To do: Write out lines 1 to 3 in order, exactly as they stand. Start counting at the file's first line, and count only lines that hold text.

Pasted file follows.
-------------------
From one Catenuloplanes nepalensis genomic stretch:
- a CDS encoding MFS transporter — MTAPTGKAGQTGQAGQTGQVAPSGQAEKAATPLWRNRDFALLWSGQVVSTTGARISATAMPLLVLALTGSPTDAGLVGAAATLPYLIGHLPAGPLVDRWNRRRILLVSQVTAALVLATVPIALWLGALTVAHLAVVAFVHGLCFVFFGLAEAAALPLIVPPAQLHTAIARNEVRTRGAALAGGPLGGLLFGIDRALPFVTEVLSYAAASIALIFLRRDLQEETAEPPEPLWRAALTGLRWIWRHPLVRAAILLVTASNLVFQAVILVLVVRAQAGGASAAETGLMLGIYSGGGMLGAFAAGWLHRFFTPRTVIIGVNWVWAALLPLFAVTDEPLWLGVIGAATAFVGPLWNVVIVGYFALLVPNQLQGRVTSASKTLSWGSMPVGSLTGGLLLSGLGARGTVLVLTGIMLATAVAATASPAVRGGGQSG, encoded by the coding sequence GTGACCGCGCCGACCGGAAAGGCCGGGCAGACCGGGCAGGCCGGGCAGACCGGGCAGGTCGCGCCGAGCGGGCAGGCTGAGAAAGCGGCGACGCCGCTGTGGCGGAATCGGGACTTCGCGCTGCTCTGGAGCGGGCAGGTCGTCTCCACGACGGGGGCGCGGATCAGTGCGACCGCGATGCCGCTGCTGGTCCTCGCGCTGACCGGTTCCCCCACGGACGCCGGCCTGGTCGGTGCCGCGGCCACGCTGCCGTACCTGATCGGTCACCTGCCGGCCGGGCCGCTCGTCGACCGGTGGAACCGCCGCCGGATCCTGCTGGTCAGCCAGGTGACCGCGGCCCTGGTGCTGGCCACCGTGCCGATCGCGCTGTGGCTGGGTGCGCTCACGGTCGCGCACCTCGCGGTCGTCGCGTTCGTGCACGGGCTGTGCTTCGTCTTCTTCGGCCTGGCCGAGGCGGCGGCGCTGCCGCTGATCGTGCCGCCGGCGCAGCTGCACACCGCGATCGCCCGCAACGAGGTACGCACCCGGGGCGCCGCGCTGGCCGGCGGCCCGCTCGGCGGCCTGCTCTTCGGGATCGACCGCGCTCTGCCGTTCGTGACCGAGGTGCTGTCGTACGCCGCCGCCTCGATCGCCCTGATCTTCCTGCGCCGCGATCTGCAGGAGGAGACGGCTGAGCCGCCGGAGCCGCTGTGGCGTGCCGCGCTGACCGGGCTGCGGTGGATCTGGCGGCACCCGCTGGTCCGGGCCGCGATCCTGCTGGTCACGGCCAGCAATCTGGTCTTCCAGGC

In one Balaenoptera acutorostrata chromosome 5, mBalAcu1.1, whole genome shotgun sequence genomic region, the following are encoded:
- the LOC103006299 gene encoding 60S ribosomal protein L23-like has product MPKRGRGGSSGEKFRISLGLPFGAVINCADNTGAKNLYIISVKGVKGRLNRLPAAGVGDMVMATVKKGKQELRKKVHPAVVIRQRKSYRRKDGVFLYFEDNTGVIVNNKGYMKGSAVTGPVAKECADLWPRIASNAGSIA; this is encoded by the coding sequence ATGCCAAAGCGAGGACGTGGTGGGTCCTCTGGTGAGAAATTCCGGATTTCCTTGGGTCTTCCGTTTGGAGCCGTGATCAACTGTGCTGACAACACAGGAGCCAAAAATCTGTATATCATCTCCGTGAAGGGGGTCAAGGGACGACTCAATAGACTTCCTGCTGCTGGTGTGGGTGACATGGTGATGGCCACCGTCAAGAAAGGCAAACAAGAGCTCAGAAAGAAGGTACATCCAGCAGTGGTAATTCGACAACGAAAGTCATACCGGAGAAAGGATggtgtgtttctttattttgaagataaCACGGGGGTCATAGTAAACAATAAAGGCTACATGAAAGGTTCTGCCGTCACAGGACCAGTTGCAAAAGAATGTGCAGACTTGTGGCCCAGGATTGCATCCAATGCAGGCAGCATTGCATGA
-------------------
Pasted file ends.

From one Catenuloplanes nepalensis genomic stretch:
- a CDS encoding MFS transporter — MTAPTGKAGQTGQAGQTGQVAPSGQAEKAATPLWRNRDFALLWSGQVVSTTGARISATAMPLLVLALTGSPTDAGLVGAAATLPYLIGHLPAGPLVDRWNRRRILLVSQVTAALVLATVPIALWLGALTVAHLAVVAFVHGLCFVFFGLAEAAALPLIVPPAQLHTAIARNEVRTRGAALAGGPLGGLLFGIDRALPFVTEVLSYAAASIALIFLRRDLQEETAEPPEPLWRAALTGLRWIWRHPLVRAAILLVTASNLVFQAVILVLVVRAQAGGASAAETGLMLGIYSGGGMLGAFAAGWLHRFFTPRTVIIGVNWVWAALLPLFAVTDEPLWLGVIGAATAFVGPLWNVVIVGYFALLVPNQLQGRVTSASKTLSWGSMPVGSLTGGLLLSGLGARGTVLVLTGIMLATAVAATASPAVRGGGQSG, encoded by the coding sequence GTGACCGCGCCGACCGGAAAGGCCGGGCAGACCGGGCAGGCCGGGCAGACCGGGCAGGTCGCGCCGAGCGGGCAGGCTGAGAAAGCGGCGACGCCGCTGTGGCGGAATCGGGACTTCGCGCTGCTCTGGAGCGGGCAGGTCGTCTCCACGACGGGGGCGCGGATCAGTGCGACCGCGATGCCGCTGCTGGTCCTCGCGCTGACCGGTTCCCCCACGGACGCCGGCCTGGTCGGTGCCGCGGCCACGCTGCCGTACCTGATCGGTCACCTGCCGGCCGGGCCGCTCGTCGACCGGTGGAACCGCCGCCGGATCCTGCTGGTCAGCCAGGTGACCGCGGCCCTGGTGCTGGCCACCGTGCCGATCGCGCTGTGGCTGGGTGCGCTCACGGTCGCGCACCTCGCGGTCGTCGCGTTCGTGCACGGGCTGTGCTTCGTCTTCTTCGGCCTGGCCGAGGCGGCGGCGCTGCCGCTGATCGTGCCGCCGGCGCAGCTGCACACCGCGATCGCCCGCAACGAGGTACGCACCCGGGGCGCCGCGCTGGCCGGCGGCCCGCTCGGCGGCCTGCTCTTCGGGATCGACCGCGCTCTGCCGTTCGTGACCGAGGTGCTGTCGTACGCCGCCGCCTCGATCGCCCTGATCTTCCTGCGCCGCGATCTGCAGGAGGAGACGGCTGAGCCGCCGGAGCCGCTGTGGCGTGCCGCGCTGACCGGGCTGCGGTGGATCTGGCGGCACCCGCTGGTCCGGGCCGCGATCCTGCTGGTCACGGCCAGCAATCTGGTCTTCCAGGC

In one Balaenoptera acutorostrata chromosome 5, mBalAcu1.1, whole genome shotgun sequence genomic region, the following are encoded: